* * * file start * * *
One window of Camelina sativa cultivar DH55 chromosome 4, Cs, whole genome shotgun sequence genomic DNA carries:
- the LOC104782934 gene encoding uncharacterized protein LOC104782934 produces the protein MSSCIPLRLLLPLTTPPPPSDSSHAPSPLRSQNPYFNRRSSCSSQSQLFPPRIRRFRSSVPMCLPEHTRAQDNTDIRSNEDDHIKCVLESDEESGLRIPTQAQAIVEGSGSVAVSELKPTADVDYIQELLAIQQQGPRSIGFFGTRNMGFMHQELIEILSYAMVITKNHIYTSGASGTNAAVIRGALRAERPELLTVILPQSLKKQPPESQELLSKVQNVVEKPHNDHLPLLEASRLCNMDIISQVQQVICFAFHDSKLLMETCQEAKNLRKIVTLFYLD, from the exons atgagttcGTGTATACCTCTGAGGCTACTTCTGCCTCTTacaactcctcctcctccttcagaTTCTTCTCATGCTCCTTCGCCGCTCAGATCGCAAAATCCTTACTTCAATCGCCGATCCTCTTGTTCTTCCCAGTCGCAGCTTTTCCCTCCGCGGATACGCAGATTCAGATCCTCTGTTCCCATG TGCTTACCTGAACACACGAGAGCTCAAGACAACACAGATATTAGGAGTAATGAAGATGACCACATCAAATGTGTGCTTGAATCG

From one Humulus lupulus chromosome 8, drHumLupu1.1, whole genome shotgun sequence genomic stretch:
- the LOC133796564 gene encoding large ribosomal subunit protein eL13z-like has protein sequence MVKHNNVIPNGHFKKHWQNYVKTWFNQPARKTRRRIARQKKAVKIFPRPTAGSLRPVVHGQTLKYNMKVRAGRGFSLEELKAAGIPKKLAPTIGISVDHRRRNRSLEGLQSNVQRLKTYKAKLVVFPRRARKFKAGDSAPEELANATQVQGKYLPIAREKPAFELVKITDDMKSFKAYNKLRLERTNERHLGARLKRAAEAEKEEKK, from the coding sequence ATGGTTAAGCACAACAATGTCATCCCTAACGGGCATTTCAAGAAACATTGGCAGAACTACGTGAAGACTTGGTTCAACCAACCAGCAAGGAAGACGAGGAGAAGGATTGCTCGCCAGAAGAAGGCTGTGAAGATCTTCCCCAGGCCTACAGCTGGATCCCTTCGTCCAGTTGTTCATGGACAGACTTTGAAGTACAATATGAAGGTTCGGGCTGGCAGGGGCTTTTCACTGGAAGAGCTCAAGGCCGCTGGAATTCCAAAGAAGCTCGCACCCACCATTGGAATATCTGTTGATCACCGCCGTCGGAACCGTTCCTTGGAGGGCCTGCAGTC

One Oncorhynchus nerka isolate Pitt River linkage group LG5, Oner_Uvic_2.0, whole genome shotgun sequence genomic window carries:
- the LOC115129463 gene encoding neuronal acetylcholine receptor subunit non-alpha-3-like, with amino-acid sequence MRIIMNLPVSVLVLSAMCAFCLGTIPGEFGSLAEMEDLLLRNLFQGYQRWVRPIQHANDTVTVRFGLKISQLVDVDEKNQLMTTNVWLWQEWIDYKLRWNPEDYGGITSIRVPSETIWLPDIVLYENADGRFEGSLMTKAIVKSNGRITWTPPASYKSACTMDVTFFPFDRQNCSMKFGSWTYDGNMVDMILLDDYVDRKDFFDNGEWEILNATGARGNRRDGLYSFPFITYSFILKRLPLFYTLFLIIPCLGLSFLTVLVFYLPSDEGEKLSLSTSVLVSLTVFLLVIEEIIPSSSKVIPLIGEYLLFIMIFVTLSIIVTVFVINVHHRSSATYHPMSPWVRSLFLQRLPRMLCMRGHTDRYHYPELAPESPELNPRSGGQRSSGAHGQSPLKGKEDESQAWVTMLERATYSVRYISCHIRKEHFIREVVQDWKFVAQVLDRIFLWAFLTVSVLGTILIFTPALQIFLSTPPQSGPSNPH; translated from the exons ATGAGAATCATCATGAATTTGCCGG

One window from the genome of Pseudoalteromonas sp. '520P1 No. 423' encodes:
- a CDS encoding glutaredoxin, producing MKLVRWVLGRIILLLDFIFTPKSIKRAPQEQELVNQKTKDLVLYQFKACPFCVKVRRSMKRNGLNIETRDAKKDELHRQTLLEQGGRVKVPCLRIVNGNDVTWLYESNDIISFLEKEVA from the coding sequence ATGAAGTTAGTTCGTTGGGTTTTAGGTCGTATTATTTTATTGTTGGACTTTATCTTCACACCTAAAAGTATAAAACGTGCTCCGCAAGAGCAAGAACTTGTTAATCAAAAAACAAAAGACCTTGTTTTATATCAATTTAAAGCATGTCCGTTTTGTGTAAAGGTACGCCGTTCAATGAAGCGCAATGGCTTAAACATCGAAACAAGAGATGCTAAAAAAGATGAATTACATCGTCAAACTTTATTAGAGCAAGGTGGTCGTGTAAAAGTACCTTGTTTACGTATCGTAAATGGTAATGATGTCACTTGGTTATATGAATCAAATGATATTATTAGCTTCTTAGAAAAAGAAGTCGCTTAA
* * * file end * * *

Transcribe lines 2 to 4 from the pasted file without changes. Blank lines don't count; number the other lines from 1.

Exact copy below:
- the LOC104782934 gene encoding uncharacterized protein LOC104782934 produces the protein MSSCIPLRLLLPLTTPPPPSDSSHAPSPLRSQNPYFNRRSSCSSQSQLFPPRIRRFRSSVPMCLPEHTRAQDNTDIRSNEDDHIKCVLESDEESGLRIPTQAQAIVEGSGSVAVSELKPTADVDYIQELLAIQQQGPRSIGFFGTRNMGFMHQELIEILSYAMVITKNHIYTSGASGTNAAVIRGALRAERPELLTVILPQSLKKQPPESQELLSKVQNVVEKPHNDHLPLLEASRLCNMDIISQVQQVICFAFHDSKLLMETCQEAKNLRKIVTLFYLD, from the exons atgagttcGTGTATACCTCTGAGGCTACTTCTGCCTCTTacaactcctcctcctccttcagaTTCTTCTCATGCTCCTTCGCCGCTCAGATCGCAAAATCCTTACTTCAATCGCCGATCCTCTTGTTCTTCCCAGTCGCAGCTTTTCCCTCCGCGGATACGCAGATTCAGATCCTCTGTTCCCATG TGCTTACCTGAACACACGAGAGCTCAAGACAACACAGATATTAGGAGTAATGAAGATGACCACATCAAATGTGTGCTTGAATCG

From one Humulus lupulus chromosome 8, drHumLupu1.1, whole genome shotgun sequence genomic stretch:
- the LOC133796564 gene encoding large ribosomal subunit protein eL13z-like has protein sequence MVKHNNVIPNGHFKKHWQNYVKTWFNQPARKTRRRIARQKKAVKIFPRPTAGSLRPVVHGQTLKYNMKVRAGRGFSLEELKAAGIPKKLAPTIGISVDHRRRNRSLEGLQSNVQRLKTYKAKLVVFPRRARKFKAGDSAPEELANATQVQGKYLPIAREKPAFELVKITDDMKSFKAYNKLRLERTNERHLGARLKRAAEAEKEEKK, from the coding sequence ATGGTTAAGCACAACAATGTCATCCCTAACGGGCATTTCAAGAAACATTGGCAGAACTACGTGAAGACTTGGTTCAACCAACCAGCAAGGAAGACGAGGAGAAGGATTGCTCGCCAGAAGAAGGCTGTGAAGATCTTCCCCAGGCCTACAGCTGGATCCCTTCGTCCAGTTGTTCATGGACAGACTTTGAAGTACAATATGAAGGTTCGGGCTGGCAGGGGCTTTTCACTGGAAGAGCTCAAGGCCGCTGGAATTCCAAAGAAGCTCGCACCCACCATTGGAATATCTGTTGATCACCGCCGTCGGAACCGTTCCTTGGAGGGCCTGCAGTC